My friend Teresa from Alliance Français in Atlanta famously quipped “I didn’t learn French at French class but sure did make wonderful friends”. As for me, I’m still struggling with French but I can confidently say that I made a few amazing friends. On my second day in Nice, I embarked the 9-am train from Nice to Villefranche to catch up with one such friend Lucinda. Lucinda spends a month at a French immersion school on the French Riviera almost every year and has nifty ideas for things-to-do up her sleeve. So when she told me that the Italian border was just a hop, skip, and a train ride away from Nice, I knew it would be a shame not to go. So a day trip to Ventimiglia, Italy it was.

The baller that Lucinda is, swapped the train idea for an Uber so we could practice French with the driver while driving there. So after about an hour of exchanging with our young Parisian Uber driver who moved to the south for a better life, we stuck our toes into Italy and had our “I crossed the border from France to Italy just to buy mozzarella and pesto moment”.

Italian Black-Friday (every week) if you will

Real talk: Italy boasts some of the best food in the world and the produce used to make it is at its very best in the many local markets around the country. In Ventimiglia, the local market is especially a biiig deal. Every Friday, a large open-air market opens up on the beautiful boardwalk by the Ligurian sea. Farmers and vendors come from all over Liguria to sell locally-grown produce, freshly baked goods, wine, flowers, herbs, plants and other artisanal products at dirt-cheap prices. So don’t be surprised if you people marching on the roads or on the train with massive shopping carts. It’s probably the French on a serious mission to shop until they drop 😉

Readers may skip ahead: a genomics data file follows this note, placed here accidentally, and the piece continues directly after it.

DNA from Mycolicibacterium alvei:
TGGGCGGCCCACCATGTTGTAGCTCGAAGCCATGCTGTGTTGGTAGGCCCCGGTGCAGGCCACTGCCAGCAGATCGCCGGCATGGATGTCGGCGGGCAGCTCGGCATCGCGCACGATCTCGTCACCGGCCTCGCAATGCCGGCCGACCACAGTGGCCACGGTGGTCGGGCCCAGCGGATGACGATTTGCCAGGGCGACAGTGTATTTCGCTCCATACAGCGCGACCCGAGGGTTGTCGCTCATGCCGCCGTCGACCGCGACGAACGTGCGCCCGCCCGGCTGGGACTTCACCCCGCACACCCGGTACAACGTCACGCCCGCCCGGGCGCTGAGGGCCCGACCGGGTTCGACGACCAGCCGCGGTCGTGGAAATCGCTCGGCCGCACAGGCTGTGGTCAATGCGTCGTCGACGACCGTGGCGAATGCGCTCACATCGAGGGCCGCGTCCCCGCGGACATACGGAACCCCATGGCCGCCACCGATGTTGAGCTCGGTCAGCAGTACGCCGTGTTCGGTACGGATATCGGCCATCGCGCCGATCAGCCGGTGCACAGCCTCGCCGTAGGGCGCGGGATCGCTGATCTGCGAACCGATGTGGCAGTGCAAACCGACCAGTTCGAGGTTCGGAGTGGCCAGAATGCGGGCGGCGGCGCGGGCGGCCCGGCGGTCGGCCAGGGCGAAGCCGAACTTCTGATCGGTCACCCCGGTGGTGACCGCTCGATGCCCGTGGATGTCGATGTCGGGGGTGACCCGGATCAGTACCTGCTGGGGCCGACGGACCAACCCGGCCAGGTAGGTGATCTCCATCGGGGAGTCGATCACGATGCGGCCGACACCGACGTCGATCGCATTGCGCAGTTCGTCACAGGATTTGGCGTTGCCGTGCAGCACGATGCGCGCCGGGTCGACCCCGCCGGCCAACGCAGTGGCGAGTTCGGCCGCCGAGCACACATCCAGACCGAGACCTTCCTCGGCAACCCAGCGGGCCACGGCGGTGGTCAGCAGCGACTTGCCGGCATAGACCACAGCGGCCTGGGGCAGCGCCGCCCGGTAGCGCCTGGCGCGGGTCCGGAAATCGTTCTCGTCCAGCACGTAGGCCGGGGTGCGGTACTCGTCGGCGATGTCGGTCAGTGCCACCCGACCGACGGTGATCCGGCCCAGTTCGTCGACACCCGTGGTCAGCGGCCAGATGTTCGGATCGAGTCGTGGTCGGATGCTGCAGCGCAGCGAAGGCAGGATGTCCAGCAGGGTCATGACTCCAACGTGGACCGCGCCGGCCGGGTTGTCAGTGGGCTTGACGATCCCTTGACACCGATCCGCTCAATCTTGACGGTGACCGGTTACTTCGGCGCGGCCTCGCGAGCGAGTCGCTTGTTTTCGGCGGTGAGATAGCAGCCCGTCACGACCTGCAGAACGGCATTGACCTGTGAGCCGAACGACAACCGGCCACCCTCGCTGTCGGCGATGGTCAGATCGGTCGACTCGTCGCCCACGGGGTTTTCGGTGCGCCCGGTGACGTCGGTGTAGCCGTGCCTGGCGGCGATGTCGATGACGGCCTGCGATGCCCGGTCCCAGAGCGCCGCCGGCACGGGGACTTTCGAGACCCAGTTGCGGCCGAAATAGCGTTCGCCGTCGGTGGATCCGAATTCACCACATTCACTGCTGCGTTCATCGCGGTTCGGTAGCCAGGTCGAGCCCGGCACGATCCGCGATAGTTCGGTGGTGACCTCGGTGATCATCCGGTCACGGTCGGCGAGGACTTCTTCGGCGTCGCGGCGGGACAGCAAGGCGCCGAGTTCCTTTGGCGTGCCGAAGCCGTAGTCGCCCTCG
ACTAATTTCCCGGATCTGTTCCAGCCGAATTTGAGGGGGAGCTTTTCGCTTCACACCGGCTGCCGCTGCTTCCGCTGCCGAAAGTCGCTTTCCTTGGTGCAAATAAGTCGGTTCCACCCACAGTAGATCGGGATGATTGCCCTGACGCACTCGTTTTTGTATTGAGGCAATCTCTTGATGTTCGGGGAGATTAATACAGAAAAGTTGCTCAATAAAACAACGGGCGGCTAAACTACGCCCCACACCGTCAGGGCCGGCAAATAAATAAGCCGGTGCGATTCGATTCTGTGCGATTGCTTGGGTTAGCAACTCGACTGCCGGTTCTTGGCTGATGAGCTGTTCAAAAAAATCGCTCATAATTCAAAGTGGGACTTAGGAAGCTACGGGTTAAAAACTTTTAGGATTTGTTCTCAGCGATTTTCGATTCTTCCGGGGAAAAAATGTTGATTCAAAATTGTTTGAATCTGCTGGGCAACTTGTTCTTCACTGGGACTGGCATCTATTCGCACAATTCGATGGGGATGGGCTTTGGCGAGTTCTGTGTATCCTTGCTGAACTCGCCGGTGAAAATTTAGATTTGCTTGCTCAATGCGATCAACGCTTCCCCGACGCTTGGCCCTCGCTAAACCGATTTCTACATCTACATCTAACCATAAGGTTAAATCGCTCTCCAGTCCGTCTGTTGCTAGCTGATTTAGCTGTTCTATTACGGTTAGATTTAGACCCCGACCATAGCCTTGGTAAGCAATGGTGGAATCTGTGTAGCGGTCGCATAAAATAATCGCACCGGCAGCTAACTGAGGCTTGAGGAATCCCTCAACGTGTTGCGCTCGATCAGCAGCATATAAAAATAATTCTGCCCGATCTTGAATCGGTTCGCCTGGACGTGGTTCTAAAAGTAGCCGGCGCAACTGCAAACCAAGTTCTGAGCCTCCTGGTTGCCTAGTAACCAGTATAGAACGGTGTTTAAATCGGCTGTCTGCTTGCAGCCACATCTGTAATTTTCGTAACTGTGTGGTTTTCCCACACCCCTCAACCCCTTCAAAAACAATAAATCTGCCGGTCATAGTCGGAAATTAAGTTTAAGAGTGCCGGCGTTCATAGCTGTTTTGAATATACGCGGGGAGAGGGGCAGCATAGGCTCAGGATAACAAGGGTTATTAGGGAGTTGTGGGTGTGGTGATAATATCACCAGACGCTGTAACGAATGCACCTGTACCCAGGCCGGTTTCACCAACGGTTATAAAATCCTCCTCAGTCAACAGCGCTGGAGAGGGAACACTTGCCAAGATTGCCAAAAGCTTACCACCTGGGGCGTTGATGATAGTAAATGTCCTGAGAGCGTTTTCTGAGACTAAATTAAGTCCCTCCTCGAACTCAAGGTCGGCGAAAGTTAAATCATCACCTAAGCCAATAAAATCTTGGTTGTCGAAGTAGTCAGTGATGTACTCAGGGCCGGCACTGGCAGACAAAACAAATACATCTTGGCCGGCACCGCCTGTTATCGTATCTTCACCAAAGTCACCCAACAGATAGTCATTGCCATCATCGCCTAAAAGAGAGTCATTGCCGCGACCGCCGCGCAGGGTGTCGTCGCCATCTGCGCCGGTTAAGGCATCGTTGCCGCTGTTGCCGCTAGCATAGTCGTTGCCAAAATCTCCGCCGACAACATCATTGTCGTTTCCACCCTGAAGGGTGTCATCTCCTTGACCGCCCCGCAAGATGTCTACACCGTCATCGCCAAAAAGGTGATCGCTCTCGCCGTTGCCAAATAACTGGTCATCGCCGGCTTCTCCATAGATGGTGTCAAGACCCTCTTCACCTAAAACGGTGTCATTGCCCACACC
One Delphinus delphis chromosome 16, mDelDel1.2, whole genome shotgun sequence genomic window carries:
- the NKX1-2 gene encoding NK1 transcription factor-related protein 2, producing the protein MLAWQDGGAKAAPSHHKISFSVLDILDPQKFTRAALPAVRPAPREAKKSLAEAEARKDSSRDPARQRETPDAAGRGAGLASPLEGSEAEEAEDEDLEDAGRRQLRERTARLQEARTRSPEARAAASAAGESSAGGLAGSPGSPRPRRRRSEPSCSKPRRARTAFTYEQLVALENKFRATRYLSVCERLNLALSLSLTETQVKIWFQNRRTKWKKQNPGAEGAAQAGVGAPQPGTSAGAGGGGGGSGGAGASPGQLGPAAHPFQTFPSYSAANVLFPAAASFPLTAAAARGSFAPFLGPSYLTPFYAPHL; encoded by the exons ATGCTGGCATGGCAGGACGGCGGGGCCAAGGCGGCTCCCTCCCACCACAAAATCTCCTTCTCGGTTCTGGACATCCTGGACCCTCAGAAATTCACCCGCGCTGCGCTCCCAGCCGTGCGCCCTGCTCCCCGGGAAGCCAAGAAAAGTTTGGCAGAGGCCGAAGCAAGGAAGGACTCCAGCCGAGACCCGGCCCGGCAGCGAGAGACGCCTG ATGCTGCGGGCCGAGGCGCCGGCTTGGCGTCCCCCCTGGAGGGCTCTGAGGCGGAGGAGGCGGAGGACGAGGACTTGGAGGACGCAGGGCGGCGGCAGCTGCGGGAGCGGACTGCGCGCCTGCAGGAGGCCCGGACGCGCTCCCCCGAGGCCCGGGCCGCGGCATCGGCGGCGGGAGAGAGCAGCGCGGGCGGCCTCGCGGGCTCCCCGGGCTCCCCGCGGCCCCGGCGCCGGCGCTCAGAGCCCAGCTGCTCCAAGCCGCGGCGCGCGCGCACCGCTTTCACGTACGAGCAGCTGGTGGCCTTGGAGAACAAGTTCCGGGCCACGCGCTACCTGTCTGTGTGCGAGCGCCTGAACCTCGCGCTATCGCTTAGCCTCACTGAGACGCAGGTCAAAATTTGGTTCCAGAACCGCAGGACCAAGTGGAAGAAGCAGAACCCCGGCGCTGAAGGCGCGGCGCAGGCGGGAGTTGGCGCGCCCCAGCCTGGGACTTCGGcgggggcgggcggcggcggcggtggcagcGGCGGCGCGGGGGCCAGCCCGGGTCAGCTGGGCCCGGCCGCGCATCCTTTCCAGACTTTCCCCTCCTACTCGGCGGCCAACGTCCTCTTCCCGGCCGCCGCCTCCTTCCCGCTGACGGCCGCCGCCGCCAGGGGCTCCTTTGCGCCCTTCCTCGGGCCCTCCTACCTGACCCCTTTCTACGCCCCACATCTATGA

Fortunately for us, we were visiting the day after the crazy Friday crowds had retreated, so it was relatively quiet. Even though we didn’t get to witness the open-air madness market :P, there was still a covered market (open every day) that sold ripe fruits, crisp veggies, delicious diary and other Italian goodies for reasonable prices. Not ones to squander a good opportunity, we spent a fair chunk of the morning stocking up as much food as we could humanly carry around. After many deliberations, my spoils included two jars of basil pesto, half a kilo of tomatoes (YAY for the metric system!), a bottle of lemon olive oil, truffle and egg pasta, a creamy block of burrata and a jar of hazelnut jam. YUM! Pro-tip: If you ever end up in an Italian farmer’s market, do yourself a favor, and buy everything you can because it doesn’t get better. You could eat a raw tomato and it will be better than dessert you have ever tasted.

After many deliberations, my spoils included two jars of basil pesto, half a kilo of tomatoes (YAY for the metric system!), a bottle of lemon olive oil, truffle and egg pasta, a creamy block of burrata and a jar of hazelnut jam. YUM! Pro-tip: If you ever end up in an Italian farmer’s market, do yourself a favor, and buy everything you can because it doesn’t get better. Even the raw tomatoes are delicious and juicy. Before Italy, I never felt that way about a tomato or any other fruit for that matter. Except for mangoes ofc, that’s whole new story.